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Van Morrison and Joey DeFrancesco Drive Each Other Crazy, in a Good Way

The best music on You're Driving Me Crazy can be found when the musicians groove together rather than challenging each other to take it the next level.

You’re Driving Me Crazy
Van Morrison and Joey DeFrancesco

Sony Legacy

27 April 2018

There is a thin line between cocktail jazz and easy listening; between the atmospheric music one hears at a nightclub versus the background melodies played at a coffee shop. Van Morrison and Joey DeFrancesco's You're Driving Me Crazy falls in the middle. Some songs are gruff enough to be heard at a bar while others are smooth enough not to disturb one's morning cup of mud.

However, it's not simply a matter of the jazzier tunes are good and the more comfortable ones are bad. In fact, the opposite can be true here. Morrison knows how to coolly croon and create a laidback vibe. DeFrancesco understands how to play the organ in a seemingly effortless style that suggests a trouble-free ambiance. He also brought his band with him: Dan Wilson (guitar), Michael Ode (drums) and Troy Roberts (tenor saxophone). Sometimes the more complicated tracks seem forced and showy. The best music on the album can be found when the musicians groove together rather than challenge each other to take it the next level. This may be counter to traditional expectations, but the album succeeds most when the duo are the most ease with each other's contributions.

This new record marks the first formal collaboration for Morrison and DeFrancesco, although individually both artists are veterans who have each released more than 30 albums over the past six decades. You're Driving Me Crazy features a mix old American standards such as "Miss Otis Regrets", "The Things I Used to Do", and "Every Day I Have the Blues" with reinterpretations of Morrison's past classics like "Have I Told You Lately", "All Saints Day", and "The Way Young Lovers Do". The familiarity of these tunes allows Morrison to play around with the vocals creatively.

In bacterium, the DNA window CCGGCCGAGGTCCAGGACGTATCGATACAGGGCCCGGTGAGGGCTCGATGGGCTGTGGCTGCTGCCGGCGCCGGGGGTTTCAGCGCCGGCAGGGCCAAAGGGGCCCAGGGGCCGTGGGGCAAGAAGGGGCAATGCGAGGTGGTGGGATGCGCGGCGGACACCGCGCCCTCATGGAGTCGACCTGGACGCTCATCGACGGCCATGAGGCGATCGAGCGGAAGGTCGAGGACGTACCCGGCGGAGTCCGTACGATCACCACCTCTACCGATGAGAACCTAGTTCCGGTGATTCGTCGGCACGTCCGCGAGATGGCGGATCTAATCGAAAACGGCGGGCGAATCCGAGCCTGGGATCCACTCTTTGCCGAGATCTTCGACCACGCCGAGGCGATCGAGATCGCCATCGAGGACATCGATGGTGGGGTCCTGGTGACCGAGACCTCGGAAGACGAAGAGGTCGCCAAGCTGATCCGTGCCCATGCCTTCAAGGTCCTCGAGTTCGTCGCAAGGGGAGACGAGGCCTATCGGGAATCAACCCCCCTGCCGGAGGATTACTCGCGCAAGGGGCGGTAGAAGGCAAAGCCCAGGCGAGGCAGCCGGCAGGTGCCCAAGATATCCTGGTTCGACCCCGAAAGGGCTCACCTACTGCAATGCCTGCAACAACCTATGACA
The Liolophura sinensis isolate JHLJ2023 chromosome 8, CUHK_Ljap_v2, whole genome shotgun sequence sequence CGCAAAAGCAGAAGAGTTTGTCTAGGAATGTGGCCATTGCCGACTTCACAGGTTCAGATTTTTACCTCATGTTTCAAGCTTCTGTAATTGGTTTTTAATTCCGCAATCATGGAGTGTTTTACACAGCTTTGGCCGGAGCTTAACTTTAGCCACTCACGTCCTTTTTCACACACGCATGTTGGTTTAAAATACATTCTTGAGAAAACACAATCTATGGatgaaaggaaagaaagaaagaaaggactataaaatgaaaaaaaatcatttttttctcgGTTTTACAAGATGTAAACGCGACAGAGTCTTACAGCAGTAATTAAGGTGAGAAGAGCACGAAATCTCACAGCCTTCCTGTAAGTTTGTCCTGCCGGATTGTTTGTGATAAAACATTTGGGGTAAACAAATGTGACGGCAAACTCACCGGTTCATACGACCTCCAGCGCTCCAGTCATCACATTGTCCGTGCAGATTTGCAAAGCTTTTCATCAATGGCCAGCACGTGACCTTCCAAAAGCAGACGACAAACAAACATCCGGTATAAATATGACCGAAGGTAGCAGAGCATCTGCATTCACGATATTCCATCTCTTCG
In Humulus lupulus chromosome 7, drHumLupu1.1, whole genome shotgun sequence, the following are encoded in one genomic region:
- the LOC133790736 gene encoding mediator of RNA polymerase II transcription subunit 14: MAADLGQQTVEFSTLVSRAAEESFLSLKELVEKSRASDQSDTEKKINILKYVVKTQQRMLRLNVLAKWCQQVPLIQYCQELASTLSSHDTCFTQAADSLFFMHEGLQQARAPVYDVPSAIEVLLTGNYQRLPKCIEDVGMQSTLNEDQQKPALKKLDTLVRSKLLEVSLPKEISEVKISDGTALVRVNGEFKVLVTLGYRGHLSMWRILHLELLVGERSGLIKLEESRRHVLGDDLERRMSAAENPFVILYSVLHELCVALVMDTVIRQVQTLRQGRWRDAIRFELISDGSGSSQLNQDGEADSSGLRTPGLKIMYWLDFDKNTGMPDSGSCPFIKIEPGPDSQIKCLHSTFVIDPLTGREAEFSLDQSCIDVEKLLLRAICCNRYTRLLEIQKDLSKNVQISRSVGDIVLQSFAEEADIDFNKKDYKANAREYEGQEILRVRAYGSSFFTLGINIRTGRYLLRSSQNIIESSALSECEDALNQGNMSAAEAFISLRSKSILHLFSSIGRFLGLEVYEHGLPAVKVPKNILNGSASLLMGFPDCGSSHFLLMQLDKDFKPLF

For example, Morrison rephrases the words to his composition "The Way Young Lovers Do" into a syncopated beat from just the second bar implying a connection between improvisation and the infatuation of romance. Not long after DeFrancesco takes a long organ solo as if he was the other half of the loving couple. While his fingers glide over the keys with speed, the playing is almost luxurious resembling the intensity of a kiss. When Morrison comes back in, he lets his tongue trip over the words and eventually starts to scat as if mere words cannot contain the feelings within. It's a neat trick that serves the song well.

While Morrison's tune "Close Enough for Jazz" was first released back in 1993 on the album Too Long in Exile, its appearance here fits in thematically with the other tracks. According to the lyrics, being sad or angry serves no purpose. Even if one has problems, with the right attitude, one can still enjoy life and have a good time. Morrison, DeFrancesco and his band keep things light. The song ends with Morrison ululating a riff and then laughing at the strangeness of his vocal expression as the instrumentals fade out. He's having fun and it's contagious.

There are bluesy numbers, including Titus Turner's "Sticks and Stones", made popular by Ray Charles. These save the record from getting too cute and allow DeFrancesco and his band show off their chops. When Morrison as protagonist shouts "I've Been Abused", you know he's only playing a role. The same is true for the more straightforward "Every Day I Have the Blues". Morrison comes off more as an actor than a man steeped in bad luck and trouble. The best parts of the cut are its instrumental portions.

As such, You're Driving Me Crazy is somewhat of a mixed bag. Morrison and DeFrancesco are old pros who know how to deliver the goods. The album has many charms that will enthrall old fans and attract new ones. It may be "Close Enough for Jazz", which as Morrison points out, means finding the good in life and celebrating it for one's own good. That wisdom is its own reward.

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